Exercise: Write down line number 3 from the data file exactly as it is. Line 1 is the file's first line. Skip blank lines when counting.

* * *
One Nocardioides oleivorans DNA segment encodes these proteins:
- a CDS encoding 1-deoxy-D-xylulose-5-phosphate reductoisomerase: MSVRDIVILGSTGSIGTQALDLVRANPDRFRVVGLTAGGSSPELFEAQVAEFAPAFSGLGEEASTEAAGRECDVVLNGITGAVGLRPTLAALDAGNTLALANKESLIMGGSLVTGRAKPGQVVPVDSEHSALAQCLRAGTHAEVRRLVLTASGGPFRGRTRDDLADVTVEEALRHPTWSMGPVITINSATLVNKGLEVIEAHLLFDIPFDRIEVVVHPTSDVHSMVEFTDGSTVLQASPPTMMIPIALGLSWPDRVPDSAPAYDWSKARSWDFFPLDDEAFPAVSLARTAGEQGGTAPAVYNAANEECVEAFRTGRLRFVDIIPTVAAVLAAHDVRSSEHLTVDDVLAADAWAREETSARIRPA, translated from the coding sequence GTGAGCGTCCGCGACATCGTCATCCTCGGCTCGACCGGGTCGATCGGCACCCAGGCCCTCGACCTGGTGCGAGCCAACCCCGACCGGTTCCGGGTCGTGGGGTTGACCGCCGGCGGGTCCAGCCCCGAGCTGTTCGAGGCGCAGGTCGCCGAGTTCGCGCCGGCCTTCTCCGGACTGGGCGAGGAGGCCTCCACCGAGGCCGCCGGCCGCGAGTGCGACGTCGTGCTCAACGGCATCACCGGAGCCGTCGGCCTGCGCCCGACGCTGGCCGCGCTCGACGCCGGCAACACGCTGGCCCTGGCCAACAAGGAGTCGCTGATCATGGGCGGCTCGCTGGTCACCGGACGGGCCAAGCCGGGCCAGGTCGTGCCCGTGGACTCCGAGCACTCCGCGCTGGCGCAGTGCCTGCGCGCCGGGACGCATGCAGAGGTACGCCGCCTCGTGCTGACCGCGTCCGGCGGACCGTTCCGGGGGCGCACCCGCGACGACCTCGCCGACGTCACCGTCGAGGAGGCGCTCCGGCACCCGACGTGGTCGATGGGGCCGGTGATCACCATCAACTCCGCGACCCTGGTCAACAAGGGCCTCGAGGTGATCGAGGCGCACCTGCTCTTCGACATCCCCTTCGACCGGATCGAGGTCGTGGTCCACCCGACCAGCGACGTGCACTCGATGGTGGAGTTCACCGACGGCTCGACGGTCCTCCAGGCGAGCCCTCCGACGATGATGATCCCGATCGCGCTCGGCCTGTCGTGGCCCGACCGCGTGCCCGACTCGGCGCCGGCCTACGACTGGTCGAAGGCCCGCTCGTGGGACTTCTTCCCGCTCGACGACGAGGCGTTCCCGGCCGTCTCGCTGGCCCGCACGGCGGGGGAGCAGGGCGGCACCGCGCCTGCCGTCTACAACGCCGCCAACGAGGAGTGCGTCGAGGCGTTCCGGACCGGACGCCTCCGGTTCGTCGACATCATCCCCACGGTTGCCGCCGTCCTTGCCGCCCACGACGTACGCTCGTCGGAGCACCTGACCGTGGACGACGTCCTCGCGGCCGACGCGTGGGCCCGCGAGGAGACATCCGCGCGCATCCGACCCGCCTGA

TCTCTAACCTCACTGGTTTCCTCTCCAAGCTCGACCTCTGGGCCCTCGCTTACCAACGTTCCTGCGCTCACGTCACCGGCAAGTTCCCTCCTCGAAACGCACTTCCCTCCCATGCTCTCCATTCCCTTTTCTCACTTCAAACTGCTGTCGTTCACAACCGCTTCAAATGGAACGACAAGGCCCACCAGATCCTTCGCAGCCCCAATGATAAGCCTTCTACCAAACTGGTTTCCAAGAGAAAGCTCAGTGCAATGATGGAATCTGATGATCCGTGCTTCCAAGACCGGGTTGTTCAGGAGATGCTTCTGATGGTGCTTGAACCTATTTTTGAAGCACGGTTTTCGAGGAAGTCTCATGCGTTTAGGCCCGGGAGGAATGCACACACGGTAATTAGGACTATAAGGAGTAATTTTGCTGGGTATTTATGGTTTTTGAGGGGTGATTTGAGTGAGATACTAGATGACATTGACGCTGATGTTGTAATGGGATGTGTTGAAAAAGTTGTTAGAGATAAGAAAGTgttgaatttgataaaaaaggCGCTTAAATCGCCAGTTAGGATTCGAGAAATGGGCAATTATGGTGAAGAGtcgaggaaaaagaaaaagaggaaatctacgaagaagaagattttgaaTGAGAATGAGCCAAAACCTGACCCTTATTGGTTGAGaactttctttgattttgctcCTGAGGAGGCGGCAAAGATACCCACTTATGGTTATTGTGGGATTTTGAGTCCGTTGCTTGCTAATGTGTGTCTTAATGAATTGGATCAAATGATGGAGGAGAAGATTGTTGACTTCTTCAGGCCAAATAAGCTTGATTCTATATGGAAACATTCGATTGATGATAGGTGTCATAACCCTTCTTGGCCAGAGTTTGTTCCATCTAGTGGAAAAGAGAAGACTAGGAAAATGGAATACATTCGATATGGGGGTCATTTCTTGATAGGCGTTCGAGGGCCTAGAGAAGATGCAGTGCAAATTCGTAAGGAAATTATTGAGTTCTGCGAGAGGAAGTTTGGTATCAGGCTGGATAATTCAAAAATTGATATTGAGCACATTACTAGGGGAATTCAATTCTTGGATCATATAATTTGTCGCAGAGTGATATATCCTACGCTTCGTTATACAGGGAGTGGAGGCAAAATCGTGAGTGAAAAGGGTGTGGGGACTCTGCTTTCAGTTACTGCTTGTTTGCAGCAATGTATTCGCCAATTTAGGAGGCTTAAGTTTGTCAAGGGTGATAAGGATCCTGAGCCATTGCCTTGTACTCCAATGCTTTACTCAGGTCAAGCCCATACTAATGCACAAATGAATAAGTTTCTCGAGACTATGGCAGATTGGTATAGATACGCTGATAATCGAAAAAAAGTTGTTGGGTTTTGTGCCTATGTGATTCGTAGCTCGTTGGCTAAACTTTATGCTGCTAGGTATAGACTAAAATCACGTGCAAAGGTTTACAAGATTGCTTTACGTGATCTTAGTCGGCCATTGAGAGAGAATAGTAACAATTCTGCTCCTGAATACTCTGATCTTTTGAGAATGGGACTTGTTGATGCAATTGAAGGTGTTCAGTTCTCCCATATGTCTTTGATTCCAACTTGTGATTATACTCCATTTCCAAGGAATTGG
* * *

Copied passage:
TCTCTAACCTCACTGGTTTCCTCTCCAAGCTCGACCTCTGGGCCCTCGCTTACCAACGTTCCTGCGCTCACGTCACCGGCAAGTTCCCTCCTCGAAACGCACTTCCCTCCCATGCTCTCCATTCCCTTTTCTCACTTCAAACTGCTGTCGTTCACAACCGCTTCAAATGGAACGACAAGGCCCACCAGATCCTTCGCAGCCCCAATGATAAGCCTTCTACCAAACTGGTTTCCAAGAGAAAGCTCAGTGCAATGATGGAATCTGATGATCCGTGCTTCCAAGACCGGGTTGTTCAGGAGATGCTTCTGATGGTGCTTGAACCTATTTTTGAAGCACGGTTTTCGAGGAAGTCTCATGCGTTTAGGCCCGGGAGGAATGCACACACGGTAATTAGGACTATAAGGAGTAATTTTGCTGGGTATTTATGGTTTTTGAGGGGTGATTTGAGTGAGATACTAGATGACATTGACGCTGATGTTGTAATGGGATGTGTTGAAAAAGTTGTTAGAGATAAGAAAGTgttgaatttgataaaaaaggCGCTTAAATCGCCAGTTAGGATTCGAGAAATGGGCAATTATGGTGAAGAGtcgaggaaaaagaaaaagaggaaatctacgaagaagaagattttgaaTGAGAATGAGCCAAAACCTGACCCTTATTGGTTGAGaactttctttgattttgctcCTGAGGAGGCGGCAAAGATACCCACTTATGGTTATTGTGGGATTTTGAGTCCGTTGCTTGCTAATGTGTGTCTTAATGAATTGGATCAAATGATGGAGGAGAAGATTGTTGACTTCTTCAGGCCAAATAAGCTTGATTCTATATGGAAACATTCGATTGATGATAGGTGTCATAACCCTTCTTGGCCAGAGTTTGTTCCATCTAGTGGAAAAGAGAAGACTAGGAAAATGGAATACATTCGATATGGGGGTCATTTCTTGATAGGCGTTCGAGGGCCTAGAGAAGATGCAGTGCAAATTCGTAAGGAAATTATTGAGTTCTGCGAGAGGAAGTTTGGTATCAGGCTGGATAATTCAAAAATTGATATTGAGCACATTACTAGGGGAATTCAATTCTTGGATCATATAATTTGTCGCAGAGTGATATATCCTACGCTTCGTTATACAGGGAGTGGAGGCAAAATCGTGAGTGAAAAGGGTGTGGGGACTCTGCTTTCAGTTACTGCTTGTTTGCAGCAATGTATTCGCCAATTTAGGAGGCTTAAGTTTGTCAAGGGTGATAAGGATCCTGAGCCATTGCCTTGTACTCCAATGCTTTACTCAGGTCAAGCCCATACTAATGCACAAATGAATAAGTTTCTCGAGACTATGGCAGATTGGTATAGATACGCTGATAATCGAAAAAAAGTTGTTGGGTTTTGTGCCTATGTGATTCGTAGCTCGTTGGCTAAACTTTATGCTGCTAGGTATAGACTAAAATCACGTGCAAAGGTTTACAAGATTGCTTTACGTGATCTTAGTCGGCCATTGAGAGAGAATAGTAACAATTCTGCTCCTGAATACTCTGATCTTTTGAGAATGGGACTTGTTGATGCAATTGAAGGTGTTCAGTTCTCCCATATGTCTTTGATTCCAACTTGTGATTATACTCCATTTCCAAGGAATTGG